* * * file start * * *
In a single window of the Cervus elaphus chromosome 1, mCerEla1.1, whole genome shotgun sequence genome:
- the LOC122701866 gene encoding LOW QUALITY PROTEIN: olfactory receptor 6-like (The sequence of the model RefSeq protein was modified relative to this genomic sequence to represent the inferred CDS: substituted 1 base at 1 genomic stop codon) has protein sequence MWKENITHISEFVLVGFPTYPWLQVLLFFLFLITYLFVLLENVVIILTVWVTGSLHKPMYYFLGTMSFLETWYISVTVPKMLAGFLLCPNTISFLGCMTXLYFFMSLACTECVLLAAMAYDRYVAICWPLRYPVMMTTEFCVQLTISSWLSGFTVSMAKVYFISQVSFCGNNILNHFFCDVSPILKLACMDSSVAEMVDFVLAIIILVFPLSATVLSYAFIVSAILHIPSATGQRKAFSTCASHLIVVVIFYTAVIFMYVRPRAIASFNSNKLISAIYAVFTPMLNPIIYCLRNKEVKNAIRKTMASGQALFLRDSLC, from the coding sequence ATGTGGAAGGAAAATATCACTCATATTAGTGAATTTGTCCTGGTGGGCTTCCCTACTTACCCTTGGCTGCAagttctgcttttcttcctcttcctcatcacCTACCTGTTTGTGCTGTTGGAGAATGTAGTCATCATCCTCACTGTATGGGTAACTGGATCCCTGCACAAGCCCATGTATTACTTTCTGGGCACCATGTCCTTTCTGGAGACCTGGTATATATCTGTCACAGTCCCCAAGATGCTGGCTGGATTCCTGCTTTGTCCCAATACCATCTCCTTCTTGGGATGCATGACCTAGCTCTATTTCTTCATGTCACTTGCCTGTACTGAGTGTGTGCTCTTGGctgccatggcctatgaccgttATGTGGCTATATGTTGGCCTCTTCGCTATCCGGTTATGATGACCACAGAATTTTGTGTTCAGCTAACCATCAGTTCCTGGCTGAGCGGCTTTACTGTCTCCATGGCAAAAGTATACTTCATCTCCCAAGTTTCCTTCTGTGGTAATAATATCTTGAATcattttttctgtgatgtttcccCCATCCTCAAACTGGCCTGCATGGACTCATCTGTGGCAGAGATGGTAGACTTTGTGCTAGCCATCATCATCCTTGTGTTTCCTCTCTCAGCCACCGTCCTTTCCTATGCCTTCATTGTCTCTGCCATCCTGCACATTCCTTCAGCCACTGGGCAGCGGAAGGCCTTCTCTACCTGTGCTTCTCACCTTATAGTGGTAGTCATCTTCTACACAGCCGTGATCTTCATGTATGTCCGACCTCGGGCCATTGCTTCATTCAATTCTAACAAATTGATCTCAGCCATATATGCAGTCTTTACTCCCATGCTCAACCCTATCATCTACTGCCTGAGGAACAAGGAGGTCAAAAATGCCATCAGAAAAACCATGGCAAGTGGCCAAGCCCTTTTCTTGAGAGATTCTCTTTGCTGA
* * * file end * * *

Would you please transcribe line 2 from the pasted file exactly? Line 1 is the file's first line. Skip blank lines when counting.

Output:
- the LOC122701866 gene encoding LOW QUALITY PROTEIN: olfactory receptor 6-like (The sequence of the model RefSeq protein was modified relative to this genomic sequence to represent the inferred CDS: substituted 1 base at 1 genomic stop codon) has protein sequence MWKENITHISEFVLVGFPTYPWLQVLLFFLFLITYLFVLLENVVIILTVWVTGSLHKPMYYFLGTMSFLETWYISVTVPKMLAGFLLCPNTISFLGCMTXLYFFMSLACTECVLLAAMAYDRYVAICWPLRYPVMMTTEFCVQLTISSWLSGFTVSMAKVYFISQVSFCGNNILNHFFCDVSPILKLACMDSSVAEMVDFVLAIIILVFPLSATVLSYAFIVSAILHIPSATGQRKAFSTCASHLIVVVIFYTAVIFMYVRPRAIASFNSNKLISAIYAVFTPMLNPIIYCLRNKEVKNAIRKTMASGQALFLRDSLC, from the coding sequence ATGTGGAAGGAAAATATCACTCATATTAGTGAATTTGTCCTGGTGGGCTTCCCTACTTACCCTTGGCTGCAagttctgcttttcttcctcttcctcatcacCTACCTGTTTGTGCTGTTGGAGAATGTAGTCATCATCCTCACTGTATGGGTAACTGGATCCCTGCACAAGCCCATGTATTACTTTCTGGGCACCATGTCCTTTCTGGAGACCTGGTATATATCTGTCACAGTCCCCAAGATGCTGGCTGGATTCCTGCTTTGTCCCAATACCATCTCCTTCTTGGGATGCATGACCTAGCTCTATTTCTTCATGTCACTTGCCTGTACTGAGTGTGTGCTCTTGGctgccatggcctatgaccgttATGTGGCTATATGTTGGCCTCTTCGCTATCCGGTTATGATGACCACAGAATTTTGTGTTCAGCTAACCATCAGTTCCTGGCTGAGCGGCTTTACTGTCTCCATGGCAAAAGTATACTTCATCTCCCAAGTTTCCTTCTGTGGTAATAATATCTTGAATcattttttctgtgatgtttcccCCATCCTCAAACTGGCCTGCATGGACTCATCTGTGGCAGAGATGGTAGACTTTGTGCTAGCCATCATCATCCTTGTGTTTCCTCTCTCAGCCACCGTCCTTTCCTATGCCTTCATTGTCTCTGCCATCCTGCACATTCCTTCAGCCACTGGGCAGCGGAAGGCCTTCTCTACCTGTGCTTCTCACCTTATAGTGGTAGTCATCTTCTACACAGCCGTGATCTTCATGTATGTCCGACCTCGGGCCATTGCTTCATTCAATTCTAACAAATTGATCTCAGCCATATATGCAGTCTTTACTCCCATGCTCAACCCTATCATCTACTGCCTGAGGAACAAGGAGGTCAAAAATGCCATCAGAAAAACCATGGCAAGTGGCCAAGCCCTTTTCTTGAGAGATTCTCTTTGCTGA